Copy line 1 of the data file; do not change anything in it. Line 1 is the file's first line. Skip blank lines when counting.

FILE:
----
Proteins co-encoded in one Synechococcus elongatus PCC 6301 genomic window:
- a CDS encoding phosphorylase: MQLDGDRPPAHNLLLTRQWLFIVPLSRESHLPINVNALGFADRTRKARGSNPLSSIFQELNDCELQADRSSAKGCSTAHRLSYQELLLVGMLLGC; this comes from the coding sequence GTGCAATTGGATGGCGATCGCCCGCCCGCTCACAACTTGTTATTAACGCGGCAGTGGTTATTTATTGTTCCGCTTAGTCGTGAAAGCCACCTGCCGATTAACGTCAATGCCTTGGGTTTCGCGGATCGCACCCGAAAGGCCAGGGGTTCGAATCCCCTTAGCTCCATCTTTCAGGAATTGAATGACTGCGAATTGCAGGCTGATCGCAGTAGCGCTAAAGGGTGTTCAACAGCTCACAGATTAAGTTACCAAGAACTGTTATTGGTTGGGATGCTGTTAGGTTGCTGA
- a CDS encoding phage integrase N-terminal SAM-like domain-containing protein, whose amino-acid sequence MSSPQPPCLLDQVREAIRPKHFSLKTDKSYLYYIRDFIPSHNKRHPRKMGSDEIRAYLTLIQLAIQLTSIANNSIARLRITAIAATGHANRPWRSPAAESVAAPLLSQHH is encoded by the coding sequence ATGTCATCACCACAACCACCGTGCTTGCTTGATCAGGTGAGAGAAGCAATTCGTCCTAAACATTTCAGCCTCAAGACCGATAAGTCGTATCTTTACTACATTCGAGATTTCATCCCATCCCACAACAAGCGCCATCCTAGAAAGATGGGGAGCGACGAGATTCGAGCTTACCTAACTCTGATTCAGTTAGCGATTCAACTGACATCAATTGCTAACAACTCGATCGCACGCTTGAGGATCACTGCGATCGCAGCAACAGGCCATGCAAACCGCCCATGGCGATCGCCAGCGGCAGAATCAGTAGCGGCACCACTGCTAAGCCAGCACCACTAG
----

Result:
Proteins co-encoded in one Synechococcus elongatus PCC 6301 genomic window: